Improving Teacher-Student Relationships

Many schools and districts are examining MOOCs as a method for “flipping” professional development for their teachers. Improving Teacher and Student Relationships is one of more than 30 Canvas Network courses that start this month. Canvas has hosted over 300 MOOCs from 125 organizations. The breadth of these offerings provide districts with methods to meet the intrinsic motivation needs of technology-dependent staff members, differentiate instruction for their non-tech using staff, and allow teachers a greater amount of choice in their professional learning overall.

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Reichert & Hawley (2014) found that the teacher-student connection does not merely contribute to or enhance teaching and learning; this relationship is the very medium through which successful teaching and learning is carried out. Research indicates that the factors described in successful teacher student relationships can be developed. Teachers who effectively establish positive relationships with their students are characterized by: reaching out, often beyond standard classroom protocols, to locate and meet particular student needs; locating and responding to students’ individual interests and talents; sharing common interests and talents; sharing common characteristics, such as ethnicity, faith, and learning approaches; being willing, when appropriate, to disclose personal experiences; being willing to accommodate a measure of opposition; and being willing to reveal some degree of personal vulnerability.

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Researchers are still defining what barriers teachers perceive in improving relationships with their students and how online and traditional teachers differ in building teacher student relationships. The goal of this course is to help teachers develop growth mindsets about improving their relationships with students. Playlists of video lectures, readings, and discussion board activities will allow teachers to thinkaloud and practice with relationship-building tools within a caring instructional community. This course will review contemporary research and pedagogical programs that you can implement in your classroom to enhance teaching and learning. Enroll here.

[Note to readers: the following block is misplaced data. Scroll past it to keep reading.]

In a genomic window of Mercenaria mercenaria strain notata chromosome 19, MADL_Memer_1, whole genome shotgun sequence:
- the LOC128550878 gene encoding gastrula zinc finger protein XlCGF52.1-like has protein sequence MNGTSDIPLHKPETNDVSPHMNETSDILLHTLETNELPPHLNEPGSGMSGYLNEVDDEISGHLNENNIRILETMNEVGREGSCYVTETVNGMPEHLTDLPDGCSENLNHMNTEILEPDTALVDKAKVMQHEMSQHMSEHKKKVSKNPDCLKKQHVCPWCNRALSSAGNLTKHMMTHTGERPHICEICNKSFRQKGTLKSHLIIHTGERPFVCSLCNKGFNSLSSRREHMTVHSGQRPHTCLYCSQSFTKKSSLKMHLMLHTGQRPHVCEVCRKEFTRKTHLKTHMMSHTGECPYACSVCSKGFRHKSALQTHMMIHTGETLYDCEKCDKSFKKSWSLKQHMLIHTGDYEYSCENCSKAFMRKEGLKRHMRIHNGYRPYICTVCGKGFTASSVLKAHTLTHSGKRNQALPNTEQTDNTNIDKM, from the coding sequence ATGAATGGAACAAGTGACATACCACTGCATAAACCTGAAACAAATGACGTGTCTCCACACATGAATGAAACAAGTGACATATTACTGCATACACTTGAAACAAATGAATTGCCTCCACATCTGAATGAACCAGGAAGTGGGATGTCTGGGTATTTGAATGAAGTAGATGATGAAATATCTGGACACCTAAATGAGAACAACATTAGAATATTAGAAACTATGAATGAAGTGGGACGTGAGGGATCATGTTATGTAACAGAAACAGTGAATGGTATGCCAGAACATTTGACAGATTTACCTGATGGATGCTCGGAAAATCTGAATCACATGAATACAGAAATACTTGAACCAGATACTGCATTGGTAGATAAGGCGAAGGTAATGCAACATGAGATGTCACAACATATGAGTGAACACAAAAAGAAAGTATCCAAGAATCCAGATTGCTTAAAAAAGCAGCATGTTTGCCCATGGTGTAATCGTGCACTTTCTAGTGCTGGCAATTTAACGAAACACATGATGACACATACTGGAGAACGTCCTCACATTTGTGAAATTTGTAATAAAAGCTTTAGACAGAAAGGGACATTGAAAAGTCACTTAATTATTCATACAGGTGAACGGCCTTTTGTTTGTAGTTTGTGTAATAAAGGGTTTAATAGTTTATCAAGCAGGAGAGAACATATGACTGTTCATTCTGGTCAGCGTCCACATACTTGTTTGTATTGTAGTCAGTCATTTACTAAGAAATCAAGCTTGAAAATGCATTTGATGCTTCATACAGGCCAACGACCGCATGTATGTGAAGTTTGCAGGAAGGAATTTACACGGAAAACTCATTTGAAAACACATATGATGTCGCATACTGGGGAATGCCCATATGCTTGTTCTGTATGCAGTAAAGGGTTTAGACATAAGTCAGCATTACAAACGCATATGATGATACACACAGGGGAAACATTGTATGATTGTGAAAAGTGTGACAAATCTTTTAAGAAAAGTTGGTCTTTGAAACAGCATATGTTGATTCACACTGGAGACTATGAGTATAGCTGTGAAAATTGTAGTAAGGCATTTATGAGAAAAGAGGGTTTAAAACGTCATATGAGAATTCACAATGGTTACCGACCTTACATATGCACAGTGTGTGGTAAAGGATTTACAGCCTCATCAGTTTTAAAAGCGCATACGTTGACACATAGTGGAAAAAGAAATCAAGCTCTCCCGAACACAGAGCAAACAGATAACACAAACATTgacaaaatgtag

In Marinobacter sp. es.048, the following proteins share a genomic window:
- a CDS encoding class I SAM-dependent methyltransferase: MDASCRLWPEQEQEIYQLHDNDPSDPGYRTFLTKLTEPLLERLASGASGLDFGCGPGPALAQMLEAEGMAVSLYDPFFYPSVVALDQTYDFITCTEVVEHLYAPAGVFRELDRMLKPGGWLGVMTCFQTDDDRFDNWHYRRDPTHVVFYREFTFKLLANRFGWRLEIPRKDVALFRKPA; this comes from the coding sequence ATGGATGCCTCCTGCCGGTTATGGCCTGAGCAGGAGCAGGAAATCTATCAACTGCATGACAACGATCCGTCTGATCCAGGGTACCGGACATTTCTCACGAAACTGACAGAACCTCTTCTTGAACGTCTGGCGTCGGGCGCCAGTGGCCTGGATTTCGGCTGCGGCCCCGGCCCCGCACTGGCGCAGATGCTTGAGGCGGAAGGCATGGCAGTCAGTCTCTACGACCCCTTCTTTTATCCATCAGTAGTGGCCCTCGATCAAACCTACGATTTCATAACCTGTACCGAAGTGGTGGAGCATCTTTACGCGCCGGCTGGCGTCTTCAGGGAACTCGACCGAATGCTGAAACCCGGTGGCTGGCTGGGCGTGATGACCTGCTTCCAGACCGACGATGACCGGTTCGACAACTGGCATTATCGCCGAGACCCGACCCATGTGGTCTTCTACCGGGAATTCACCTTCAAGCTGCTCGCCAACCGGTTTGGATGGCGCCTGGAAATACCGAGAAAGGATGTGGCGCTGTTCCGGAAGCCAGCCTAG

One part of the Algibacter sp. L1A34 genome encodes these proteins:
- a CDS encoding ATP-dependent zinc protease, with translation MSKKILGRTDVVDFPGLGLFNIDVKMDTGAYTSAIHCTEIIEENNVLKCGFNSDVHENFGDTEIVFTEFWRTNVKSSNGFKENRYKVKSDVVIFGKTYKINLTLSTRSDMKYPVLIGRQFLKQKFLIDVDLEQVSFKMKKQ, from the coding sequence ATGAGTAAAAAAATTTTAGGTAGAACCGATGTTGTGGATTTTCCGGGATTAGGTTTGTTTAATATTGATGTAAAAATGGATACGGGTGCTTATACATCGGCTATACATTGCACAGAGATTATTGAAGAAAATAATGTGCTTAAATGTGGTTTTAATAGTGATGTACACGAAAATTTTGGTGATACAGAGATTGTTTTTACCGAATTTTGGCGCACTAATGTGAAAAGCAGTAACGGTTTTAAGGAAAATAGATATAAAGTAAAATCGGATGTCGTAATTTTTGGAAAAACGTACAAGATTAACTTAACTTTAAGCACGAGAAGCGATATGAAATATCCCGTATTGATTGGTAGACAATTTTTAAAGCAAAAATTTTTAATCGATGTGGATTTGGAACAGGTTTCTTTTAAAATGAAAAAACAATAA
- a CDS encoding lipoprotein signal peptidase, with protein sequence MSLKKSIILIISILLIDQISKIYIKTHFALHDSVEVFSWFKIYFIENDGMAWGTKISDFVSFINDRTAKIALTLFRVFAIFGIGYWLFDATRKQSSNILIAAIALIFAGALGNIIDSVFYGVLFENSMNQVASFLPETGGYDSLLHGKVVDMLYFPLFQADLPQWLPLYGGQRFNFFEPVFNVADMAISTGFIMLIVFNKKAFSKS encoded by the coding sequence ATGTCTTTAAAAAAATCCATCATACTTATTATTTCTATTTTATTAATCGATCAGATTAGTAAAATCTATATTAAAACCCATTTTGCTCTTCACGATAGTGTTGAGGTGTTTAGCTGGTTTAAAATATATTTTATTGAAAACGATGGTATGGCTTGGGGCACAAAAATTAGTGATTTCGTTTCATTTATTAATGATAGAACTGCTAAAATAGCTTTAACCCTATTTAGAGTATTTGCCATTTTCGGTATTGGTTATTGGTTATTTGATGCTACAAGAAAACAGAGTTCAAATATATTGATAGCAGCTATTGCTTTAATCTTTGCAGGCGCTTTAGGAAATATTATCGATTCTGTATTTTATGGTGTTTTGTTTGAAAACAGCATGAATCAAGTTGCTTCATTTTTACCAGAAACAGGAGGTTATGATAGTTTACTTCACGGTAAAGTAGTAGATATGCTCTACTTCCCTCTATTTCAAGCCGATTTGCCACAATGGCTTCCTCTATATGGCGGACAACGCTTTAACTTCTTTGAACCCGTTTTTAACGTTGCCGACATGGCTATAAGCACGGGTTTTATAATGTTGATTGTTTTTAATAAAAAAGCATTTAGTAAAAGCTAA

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Live from EdmodoCon

What does Edmodo do? Simply put, it brings teachers and students together. Using social media to connect with students, or using tech to improve relationships between teachers and students were major themes in this year’s EdmodoCon14. To follow the backchannel go to #EdmodoCon on Twitter.

For me the highlights of EdmodoCon were:

Middle School ELA teacher Nathan Garvin took the crowd through methods to use Edmodo to improve student writing practices. He suggested awarding student badges for thesis statements, intro paragraphs, and other steps in the writing process. A big fan of mashups, Nathan made me realize that teachers are professional mashup artists, we stealing from the best and truly believe there is no pride in authorship, or as our students say “sharing is caring.”

Floridian Robert Miller has created Edmodo profiles of historical figures and had them join student history groups on Edmodo. He also took the conventioneers through a series of very creative formative assessments.

Sheryl Place spoke about using technology to connect with students. She opened her heart about the miracles of improved relationships between teacher and student and how online conversations have transformed her teaching. One great tip was using Edmodo to automate birthday messages for students. What a great way to personalize and let students know you care. Another recurring theme was that rules without relationships equal rebellion. While, Edmodo builds relationships and trust. Many other educators chimed in noting they love the relationships they have developed with students via Edmodo. Now the quiet ones in class are not so quiet online.

Valerie Knauer talked about her experiences asking students to write about personal topics.  Several of her examples brought tears to my eyes. Valerie reminded me that great teachers are haunted by the students that they tried to reach, but didn’t. I still remember a 10th grader whose mom was in prison for life, a top-notch debate student who had to quit the team because her father would be too drunk to pick her up after 6:00 pm, and a student who had transferred into my school after a humiliating YouTube bullying act of cruelty. It is important to remember the ones whose lives you do touch and change. One of my 7th grade student’s father was killed in a fight during the school year, which put that young man into a tailspin of depression. Thanks to social media, I kept in touch with that young man over the years and I am happy to report that he just finished his BA at a Cal State U. Valerie’s presentation demonstrated how teachers save lives one kid at a time.